I studied variation in male calling behavior and its social correlates in Blanchard's cricket frog, Acris crepitans blanchardi. Calls were produced in distinct call groups, and they increased in duration and complexity from the beginning to end of a call group. Dominant frequency was the only character of 18 quantified consistently correlated with male snout-vent length. Calls from the beginning of a call group varied independently of calls from the middle and end of a call group, and only calls from the beginning of a call group exhibited significant variation among males, thus relative consistency within males. Other characters varied greatly within individual males. Unlike most other anurans, dominant frequency also exhibited tremendous within-male variation.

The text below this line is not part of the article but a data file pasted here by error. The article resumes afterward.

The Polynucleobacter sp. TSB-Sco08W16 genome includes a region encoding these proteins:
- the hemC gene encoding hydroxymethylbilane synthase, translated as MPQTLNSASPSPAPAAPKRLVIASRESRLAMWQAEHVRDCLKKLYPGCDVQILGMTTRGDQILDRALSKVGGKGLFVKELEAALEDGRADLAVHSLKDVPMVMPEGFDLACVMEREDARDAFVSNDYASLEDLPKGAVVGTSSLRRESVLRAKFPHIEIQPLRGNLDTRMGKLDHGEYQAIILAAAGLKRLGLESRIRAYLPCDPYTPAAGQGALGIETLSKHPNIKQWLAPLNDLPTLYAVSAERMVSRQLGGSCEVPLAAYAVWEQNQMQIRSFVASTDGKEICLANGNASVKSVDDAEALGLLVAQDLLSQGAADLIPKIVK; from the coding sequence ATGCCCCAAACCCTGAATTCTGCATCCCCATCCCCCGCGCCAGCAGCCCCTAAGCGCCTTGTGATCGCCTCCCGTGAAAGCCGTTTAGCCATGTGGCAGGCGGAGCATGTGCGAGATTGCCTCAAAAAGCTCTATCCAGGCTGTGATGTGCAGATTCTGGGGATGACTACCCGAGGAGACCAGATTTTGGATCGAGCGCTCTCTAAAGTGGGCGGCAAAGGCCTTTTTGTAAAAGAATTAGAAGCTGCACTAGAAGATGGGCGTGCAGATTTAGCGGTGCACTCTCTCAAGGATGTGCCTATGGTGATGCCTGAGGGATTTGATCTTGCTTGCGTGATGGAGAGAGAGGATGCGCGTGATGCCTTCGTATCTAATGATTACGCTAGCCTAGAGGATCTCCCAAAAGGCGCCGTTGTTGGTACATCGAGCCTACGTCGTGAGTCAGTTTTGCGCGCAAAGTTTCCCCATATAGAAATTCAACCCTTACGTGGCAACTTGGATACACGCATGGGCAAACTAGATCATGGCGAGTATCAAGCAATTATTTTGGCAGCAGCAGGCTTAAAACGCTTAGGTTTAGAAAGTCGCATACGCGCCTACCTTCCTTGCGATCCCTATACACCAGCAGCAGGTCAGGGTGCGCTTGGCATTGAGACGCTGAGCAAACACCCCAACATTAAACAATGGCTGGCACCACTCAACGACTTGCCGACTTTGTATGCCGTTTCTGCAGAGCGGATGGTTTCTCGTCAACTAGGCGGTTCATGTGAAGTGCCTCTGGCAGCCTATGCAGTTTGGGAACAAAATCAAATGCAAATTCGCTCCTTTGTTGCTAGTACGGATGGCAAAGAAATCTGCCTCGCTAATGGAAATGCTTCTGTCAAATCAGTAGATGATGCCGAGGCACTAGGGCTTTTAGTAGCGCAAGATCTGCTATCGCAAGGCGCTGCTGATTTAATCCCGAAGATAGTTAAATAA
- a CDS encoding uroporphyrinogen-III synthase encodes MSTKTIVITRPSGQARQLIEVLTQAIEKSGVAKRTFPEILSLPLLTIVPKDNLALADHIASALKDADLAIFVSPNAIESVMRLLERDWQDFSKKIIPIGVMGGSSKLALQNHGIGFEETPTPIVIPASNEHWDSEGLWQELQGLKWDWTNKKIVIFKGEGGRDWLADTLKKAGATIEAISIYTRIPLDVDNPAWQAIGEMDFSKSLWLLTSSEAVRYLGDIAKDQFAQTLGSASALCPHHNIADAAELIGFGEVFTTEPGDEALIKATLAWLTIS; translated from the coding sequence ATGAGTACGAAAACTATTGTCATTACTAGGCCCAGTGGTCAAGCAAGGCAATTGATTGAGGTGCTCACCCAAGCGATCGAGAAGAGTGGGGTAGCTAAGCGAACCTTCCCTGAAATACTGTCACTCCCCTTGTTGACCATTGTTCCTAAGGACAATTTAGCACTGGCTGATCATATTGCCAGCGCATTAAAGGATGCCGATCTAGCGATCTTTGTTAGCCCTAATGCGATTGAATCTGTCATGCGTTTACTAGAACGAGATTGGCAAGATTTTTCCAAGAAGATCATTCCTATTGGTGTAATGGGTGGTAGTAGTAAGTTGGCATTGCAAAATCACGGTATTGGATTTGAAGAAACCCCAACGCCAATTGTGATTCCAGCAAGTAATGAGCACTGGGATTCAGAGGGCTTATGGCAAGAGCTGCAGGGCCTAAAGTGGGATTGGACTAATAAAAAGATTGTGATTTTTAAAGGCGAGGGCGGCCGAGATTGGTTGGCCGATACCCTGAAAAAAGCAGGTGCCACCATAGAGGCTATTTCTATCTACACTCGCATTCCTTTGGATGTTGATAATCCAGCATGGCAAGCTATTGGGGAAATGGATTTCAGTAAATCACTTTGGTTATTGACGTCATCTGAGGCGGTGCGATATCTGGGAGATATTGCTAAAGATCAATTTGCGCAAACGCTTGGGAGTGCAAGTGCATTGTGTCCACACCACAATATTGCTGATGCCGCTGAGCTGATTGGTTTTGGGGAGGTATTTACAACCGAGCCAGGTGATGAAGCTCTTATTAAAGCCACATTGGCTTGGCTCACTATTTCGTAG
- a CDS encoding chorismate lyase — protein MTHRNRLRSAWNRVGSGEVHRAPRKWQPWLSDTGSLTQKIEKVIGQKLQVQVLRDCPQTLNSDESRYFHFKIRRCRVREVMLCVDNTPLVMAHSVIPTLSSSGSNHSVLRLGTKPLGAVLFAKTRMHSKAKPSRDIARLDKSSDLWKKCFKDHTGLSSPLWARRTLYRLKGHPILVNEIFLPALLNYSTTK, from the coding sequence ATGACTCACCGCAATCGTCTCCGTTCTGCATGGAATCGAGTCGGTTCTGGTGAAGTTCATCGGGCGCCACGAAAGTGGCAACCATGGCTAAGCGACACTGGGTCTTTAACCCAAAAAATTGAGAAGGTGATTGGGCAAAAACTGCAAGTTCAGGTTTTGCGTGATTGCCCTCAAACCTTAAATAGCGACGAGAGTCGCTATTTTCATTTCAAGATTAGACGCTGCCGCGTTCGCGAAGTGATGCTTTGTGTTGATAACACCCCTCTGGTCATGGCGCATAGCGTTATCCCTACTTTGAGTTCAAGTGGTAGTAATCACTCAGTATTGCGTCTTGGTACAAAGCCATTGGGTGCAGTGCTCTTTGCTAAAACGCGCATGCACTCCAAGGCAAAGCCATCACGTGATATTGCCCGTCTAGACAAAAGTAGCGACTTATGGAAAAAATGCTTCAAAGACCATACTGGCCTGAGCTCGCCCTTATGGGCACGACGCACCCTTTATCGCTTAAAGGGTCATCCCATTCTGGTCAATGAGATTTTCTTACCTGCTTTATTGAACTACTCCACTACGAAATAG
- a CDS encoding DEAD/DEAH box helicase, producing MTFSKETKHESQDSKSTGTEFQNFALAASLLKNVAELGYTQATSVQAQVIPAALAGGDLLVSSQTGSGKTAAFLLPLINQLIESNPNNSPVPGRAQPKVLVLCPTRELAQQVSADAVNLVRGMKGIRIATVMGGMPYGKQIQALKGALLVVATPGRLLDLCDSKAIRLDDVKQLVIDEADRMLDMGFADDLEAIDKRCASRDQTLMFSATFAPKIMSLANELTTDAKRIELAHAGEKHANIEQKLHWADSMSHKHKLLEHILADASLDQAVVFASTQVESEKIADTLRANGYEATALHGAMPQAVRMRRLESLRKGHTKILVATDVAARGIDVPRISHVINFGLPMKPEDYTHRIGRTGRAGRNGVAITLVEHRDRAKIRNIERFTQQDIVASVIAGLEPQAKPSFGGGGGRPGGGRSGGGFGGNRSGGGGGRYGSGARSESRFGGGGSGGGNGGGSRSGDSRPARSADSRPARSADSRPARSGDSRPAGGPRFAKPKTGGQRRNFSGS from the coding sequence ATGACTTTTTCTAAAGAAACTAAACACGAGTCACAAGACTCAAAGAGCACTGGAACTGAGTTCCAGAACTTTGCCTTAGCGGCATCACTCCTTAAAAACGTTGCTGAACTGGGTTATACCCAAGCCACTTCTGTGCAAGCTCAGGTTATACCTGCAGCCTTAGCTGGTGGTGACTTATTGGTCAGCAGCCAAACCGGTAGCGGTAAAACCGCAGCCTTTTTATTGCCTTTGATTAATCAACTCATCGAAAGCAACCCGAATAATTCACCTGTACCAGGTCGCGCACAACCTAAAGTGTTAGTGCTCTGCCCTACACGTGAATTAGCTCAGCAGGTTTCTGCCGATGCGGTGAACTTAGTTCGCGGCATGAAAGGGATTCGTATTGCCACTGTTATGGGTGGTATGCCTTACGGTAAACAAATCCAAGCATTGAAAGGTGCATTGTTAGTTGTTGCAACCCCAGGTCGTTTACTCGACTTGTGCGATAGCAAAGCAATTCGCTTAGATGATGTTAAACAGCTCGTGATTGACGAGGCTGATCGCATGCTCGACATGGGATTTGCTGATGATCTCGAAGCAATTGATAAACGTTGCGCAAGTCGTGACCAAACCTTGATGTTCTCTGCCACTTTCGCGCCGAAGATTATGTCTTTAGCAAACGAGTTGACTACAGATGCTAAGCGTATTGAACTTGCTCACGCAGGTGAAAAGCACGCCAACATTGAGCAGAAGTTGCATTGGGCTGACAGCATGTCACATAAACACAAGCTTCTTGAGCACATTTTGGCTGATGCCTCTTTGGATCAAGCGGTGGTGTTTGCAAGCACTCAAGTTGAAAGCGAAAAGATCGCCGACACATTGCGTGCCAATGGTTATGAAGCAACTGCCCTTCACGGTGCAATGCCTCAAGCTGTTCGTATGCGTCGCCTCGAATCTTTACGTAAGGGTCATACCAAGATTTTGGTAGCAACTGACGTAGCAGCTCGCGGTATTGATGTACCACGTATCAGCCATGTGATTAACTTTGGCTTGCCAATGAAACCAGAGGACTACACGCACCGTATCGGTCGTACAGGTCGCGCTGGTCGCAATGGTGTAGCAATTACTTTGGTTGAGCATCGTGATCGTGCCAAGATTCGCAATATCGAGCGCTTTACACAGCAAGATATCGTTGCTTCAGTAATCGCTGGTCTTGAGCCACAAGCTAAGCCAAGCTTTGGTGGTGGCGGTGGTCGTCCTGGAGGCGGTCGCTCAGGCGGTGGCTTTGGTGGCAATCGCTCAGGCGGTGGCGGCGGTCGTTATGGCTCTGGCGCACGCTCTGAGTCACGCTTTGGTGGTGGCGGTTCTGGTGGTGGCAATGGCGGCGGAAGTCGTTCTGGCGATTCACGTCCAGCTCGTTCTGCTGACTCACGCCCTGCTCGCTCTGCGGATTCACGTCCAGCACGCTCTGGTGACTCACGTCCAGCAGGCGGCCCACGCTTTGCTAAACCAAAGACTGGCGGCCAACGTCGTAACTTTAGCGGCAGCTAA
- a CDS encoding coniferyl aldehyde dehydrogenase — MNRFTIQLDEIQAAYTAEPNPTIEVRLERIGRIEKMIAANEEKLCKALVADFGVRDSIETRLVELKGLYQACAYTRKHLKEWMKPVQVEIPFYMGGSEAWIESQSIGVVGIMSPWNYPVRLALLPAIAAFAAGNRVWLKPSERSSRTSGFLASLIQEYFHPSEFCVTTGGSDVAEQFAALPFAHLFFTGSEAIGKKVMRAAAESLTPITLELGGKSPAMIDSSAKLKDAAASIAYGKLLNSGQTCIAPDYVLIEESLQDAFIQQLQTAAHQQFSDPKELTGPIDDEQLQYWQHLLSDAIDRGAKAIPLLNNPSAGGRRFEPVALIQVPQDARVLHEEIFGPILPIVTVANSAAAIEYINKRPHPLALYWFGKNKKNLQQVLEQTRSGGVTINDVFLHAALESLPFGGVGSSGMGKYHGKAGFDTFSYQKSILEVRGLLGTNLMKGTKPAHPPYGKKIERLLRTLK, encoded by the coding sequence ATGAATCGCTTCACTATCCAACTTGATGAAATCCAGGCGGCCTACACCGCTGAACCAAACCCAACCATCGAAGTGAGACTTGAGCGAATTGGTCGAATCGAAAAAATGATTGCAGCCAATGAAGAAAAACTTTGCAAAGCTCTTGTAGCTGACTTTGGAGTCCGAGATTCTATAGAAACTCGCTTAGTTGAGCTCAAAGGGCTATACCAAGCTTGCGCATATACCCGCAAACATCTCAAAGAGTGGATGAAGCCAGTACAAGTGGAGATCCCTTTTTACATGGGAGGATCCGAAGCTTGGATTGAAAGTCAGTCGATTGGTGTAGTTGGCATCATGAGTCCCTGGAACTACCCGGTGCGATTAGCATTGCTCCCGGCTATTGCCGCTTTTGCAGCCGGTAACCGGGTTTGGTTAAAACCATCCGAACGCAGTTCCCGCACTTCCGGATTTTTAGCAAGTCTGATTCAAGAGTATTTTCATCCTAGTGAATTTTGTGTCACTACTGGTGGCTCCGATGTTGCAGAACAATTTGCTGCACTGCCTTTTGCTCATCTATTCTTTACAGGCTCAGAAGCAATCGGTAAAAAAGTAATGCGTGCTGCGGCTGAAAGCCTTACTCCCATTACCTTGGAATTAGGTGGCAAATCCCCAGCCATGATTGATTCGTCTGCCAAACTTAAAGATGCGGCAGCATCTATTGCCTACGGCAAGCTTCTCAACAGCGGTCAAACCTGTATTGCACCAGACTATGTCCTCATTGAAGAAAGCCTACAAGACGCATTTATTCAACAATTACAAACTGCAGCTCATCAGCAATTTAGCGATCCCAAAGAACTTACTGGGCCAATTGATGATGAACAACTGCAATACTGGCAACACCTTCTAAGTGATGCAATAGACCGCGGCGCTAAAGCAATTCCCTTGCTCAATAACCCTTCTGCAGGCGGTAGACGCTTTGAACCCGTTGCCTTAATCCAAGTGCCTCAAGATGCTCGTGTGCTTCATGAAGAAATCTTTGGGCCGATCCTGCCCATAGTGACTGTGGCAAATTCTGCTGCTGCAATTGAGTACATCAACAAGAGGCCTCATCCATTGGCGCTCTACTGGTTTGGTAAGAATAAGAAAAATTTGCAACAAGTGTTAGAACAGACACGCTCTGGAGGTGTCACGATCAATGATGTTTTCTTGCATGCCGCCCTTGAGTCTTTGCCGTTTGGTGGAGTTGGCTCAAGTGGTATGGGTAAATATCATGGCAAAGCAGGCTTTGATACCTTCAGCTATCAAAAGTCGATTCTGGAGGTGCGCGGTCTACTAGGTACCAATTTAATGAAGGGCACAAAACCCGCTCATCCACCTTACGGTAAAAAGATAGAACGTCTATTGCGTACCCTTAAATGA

The relative influence of caller density, local caller density, nearest neighbor distance, and nearest neighbor sound pressure level on variation in male calling behavior was examined. Nearest neighbor distance, mediated through the sound-pressure level of neighbor calls, appeared to have the greatest influence on variation in male calling behavior. The most profound changes in calling behavior occurred during aggressive encounters; males altered their calling behavior in a manner suggesting that they respond to competitors with graded aggressive signals. Furthermore, the structure of the communication system suggests that calls are graded not only in response to the level of social competition, but graded over a call group as well.